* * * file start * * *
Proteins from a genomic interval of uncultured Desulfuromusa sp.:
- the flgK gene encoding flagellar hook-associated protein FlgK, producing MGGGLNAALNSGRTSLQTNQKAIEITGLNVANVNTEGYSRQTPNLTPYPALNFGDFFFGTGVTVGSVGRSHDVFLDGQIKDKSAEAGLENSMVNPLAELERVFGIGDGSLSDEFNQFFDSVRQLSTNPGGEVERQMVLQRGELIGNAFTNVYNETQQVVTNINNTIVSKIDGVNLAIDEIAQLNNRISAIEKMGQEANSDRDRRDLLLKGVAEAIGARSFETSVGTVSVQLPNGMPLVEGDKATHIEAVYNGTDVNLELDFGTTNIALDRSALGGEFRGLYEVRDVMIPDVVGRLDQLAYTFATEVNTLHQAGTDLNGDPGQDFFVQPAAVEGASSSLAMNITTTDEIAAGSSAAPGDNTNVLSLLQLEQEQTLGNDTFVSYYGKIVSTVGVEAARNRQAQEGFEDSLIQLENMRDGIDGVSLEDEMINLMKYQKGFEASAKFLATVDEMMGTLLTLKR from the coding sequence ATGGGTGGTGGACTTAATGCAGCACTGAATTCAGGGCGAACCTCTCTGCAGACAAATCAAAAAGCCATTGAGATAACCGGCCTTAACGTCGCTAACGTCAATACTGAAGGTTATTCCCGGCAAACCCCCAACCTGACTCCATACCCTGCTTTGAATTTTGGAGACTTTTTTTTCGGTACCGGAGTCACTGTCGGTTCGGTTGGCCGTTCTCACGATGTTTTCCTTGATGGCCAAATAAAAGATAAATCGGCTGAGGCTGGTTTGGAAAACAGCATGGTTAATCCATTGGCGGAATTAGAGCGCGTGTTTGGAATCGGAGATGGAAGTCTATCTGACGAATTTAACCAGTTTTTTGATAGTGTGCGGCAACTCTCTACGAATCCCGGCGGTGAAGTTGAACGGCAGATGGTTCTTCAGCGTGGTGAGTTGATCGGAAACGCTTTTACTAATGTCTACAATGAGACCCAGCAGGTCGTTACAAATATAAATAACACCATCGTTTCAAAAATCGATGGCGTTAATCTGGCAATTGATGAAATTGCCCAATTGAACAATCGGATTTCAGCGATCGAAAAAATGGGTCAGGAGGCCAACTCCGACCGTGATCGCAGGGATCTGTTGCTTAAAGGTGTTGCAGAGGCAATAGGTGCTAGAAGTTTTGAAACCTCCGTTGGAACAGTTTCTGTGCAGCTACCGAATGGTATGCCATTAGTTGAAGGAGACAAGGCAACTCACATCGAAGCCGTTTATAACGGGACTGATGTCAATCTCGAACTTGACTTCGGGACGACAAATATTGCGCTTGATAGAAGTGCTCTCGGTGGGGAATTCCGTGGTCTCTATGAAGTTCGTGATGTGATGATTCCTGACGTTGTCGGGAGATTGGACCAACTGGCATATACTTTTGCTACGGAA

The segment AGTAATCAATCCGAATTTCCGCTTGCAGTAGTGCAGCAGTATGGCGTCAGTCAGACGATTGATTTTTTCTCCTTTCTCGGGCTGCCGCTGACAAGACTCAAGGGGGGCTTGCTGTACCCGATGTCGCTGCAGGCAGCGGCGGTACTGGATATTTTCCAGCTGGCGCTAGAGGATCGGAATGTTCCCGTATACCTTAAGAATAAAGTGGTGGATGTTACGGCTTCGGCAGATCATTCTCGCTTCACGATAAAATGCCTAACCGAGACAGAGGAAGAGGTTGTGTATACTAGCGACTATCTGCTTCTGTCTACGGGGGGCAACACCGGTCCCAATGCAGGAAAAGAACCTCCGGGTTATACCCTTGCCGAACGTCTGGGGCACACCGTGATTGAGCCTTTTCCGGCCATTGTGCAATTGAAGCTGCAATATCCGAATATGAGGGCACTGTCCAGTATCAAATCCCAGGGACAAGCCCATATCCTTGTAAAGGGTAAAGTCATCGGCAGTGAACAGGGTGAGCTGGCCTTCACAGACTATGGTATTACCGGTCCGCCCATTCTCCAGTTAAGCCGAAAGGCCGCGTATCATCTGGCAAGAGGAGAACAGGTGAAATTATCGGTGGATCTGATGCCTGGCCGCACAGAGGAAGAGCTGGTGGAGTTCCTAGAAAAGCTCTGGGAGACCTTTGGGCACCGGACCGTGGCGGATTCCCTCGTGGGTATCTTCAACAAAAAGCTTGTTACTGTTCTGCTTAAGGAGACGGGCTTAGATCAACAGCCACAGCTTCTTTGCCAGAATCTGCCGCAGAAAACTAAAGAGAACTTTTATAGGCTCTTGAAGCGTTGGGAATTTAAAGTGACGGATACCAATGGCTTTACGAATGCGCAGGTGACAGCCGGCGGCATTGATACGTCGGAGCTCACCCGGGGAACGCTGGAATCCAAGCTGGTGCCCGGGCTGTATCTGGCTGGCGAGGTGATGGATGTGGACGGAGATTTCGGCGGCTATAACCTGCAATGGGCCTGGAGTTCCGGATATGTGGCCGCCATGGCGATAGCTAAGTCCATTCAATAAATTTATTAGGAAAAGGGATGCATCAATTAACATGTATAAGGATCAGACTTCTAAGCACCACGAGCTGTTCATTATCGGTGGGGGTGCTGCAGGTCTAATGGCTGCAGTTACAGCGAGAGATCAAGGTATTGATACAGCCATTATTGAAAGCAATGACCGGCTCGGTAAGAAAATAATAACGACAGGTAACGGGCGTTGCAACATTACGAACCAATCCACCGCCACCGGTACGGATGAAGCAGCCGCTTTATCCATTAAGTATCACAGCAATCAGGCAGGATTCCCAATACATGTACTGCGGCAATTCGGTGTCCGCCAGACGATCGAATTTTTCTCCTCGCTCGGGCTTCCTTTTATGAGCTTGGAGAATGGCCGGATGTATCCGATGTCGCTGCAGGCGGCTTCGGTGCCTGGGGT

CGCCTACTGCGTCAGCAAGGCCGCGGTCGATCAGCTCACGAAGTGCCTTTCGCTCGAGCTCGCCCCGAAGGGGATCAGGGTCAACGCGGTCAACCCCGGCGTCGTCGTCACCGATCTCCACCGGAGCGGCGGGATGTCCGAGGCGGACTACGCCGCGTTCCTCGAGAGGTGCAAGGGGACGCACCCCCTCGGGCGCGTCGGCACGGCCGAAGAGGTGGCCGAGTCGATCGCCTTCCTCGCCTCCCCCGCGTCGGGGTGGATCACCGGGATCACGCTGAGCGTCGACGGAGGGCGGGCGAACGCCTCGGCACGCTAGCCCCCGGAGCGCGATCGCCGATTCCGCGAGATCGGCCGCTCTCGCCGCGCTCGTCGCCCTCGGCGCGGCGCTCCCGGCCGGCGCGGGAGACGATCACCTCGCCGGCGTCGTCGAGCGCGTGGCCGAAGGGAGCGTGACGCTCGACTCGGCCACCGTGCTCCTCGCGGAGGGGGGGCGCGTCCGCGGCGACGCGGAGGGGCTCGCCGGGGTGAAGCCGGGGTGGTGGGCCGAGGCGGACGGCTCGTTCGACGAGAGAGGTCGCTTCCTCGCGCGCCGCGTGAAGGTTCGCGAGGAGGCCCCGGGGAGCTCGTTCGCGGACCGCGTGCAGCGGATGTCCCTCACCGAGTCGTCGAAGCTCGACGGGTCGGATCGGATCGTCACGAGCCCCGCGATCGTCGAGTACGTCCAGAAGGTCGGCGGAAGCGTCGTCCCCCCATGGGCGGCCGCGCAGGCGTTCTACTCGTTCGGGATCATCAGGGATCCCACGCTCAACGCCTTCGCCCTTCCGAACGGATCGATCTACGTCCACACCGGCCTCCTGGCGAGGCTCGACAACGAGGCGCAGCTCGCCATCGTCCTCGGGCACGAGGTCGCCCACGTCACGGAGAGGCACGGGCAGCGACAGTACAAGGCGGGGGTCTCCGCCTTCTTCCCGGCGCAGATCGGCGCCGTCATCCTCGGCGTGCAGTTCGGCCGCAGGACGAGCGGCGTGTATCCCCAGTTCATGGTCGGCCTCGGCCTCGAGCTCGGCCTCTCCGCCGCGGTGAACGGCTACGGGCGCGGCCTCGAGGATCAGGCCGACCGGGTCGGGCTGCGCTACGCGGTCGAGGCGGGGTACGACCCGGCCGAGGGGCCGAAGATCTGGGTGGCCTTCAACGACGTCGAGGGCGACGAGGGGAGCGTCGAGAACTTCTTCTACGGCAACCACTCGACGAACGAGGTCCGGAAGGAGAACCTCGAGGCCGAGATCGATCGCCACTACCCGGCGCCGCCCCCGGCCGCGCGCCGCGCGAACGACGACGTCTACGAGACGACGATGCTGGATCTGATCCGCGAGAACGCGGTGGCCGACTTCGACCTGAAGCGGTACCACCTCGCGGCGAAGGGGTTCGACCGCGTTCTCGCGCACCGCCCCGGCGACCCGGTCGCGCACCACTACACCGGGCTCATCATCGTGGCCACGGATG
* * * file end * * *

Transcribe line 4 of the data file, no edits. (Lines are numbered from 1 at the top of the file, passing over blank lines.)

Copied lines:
CGCCTACTGCGTCAGCAAGGCCGCGGTCGATCAGCTCACGAAGTGCCTTTCGCTCGAGCTCGCCCCGAAGGGGATCAGGGTCAACGCGGTCAACCCCGGCGTCGTCGTCACCGATCTCCACCGGAGCGGCGGGATGTCCGAGGCGGACTACGCCGCGTTCCTCGAGAGGTGCAAGGGGACGCACCCCCTCGGGCGCGTCGGCACGGCCGAAGAGGTGGCCGAGTCGATCGCCTTCCTCGCCTCCCCCGCGTCGGGGTGGATCACCGGGATCACGCTGAGCGTCGACGGAGGGCGGGCGAACGCCTCGGCACGCTAGCCCCCGGAGCGCGATCGCCGATTCCGCGAGATCGGCCGCTCTCGCCGCGCTCGTCGCCCTCGGCGCGGCGCTCCCGGCCGGCGCGGGAGACGATCACCTCGCCGGCGTCGTCGAGCGCGTGGCCGAAGGGAGCGTGACGCTCGACTCGGCCACCGTGCTCCTCGCGGAGGGGGGGCGCGTCCGCGGCGACGCGGAGGGGCTCGCCGGGGTGAAGCCGGGGTGGTGGGCCGAGGCGGACGGCTCGTTCGACGAGAGAGGTCGCTTCCTCGCGCGCCGCGTGAAGGTTCGCGAGGAGGCCCCGGGGAGCTCGTTCGCGGACCGCGTGCAGCGGATGTCCCTCACCGAGTCGTCGAAGCTCGACGGGTCGGATCGGATCGTCACGAGCCCCGCGATCGTCGAGTACGTCCAGAAGGTCGGCGGAAGCGTCGTCCCCCCATGGGCGGCCGCGCAGGCGTTCTACTCGTTCGGGATCATCAGGGATCCCACGCTCAACGCCTTCGCCCTTCCGAACGGATCGATCTACGTCCACACCGGCCTCCTGGCGAGGCTCGACAACGAGGCGCAGCTCGCCATCGTCCTCGGGCACGAGGTCGCCCACGTCACGGAGAGGCACGGGCAGCGACAGTACAAGGCGGGGGTCTCCGCCTTCTTCCCGGCGCAGATCGGCGCCGTCATCCTCGGCGTGCAGTTCGGCCGCAGGACGAGCGGCGTGTATCCCCAGTTCATGGTCGGCCTCGGCCTCGAGCTCGGCCTCTCCGCCGCGGTGAACGGCTACGGGCGCGGCCTCGAGGATCAGGCCGACCGGGTCGGGCTGCGCTACGCGGTCGAGGCGGGGTACGACCCGGCCGAGGGGCCGAAGATCTGGGTGGCCTTCAACGACGTCGAGGGCGACGAGGGGAGCGTCGAGAACTTCTTCTACGGCAACCACTCGACGAACGAGGTCCGGAAGGAGAACCTCGAGGCCGAGATCGATCGCCACTACCCGGCGCCGCCCCCGGCCGCGCGCCGCGCGAACGACGACGTCTACGAGACGACGATGCTGGATCTGATCCGCGAGAACGCGGTGGCCGACTTCGACCTGAAGCGGTACCACCTCGCGGCGAAGGGGTTCGACCGCGTTCTCGCGCACCGCCCCGGCGACCCGGTCGCGCACCACTACACCGGGCTCATCATCGTGGCCACGGATG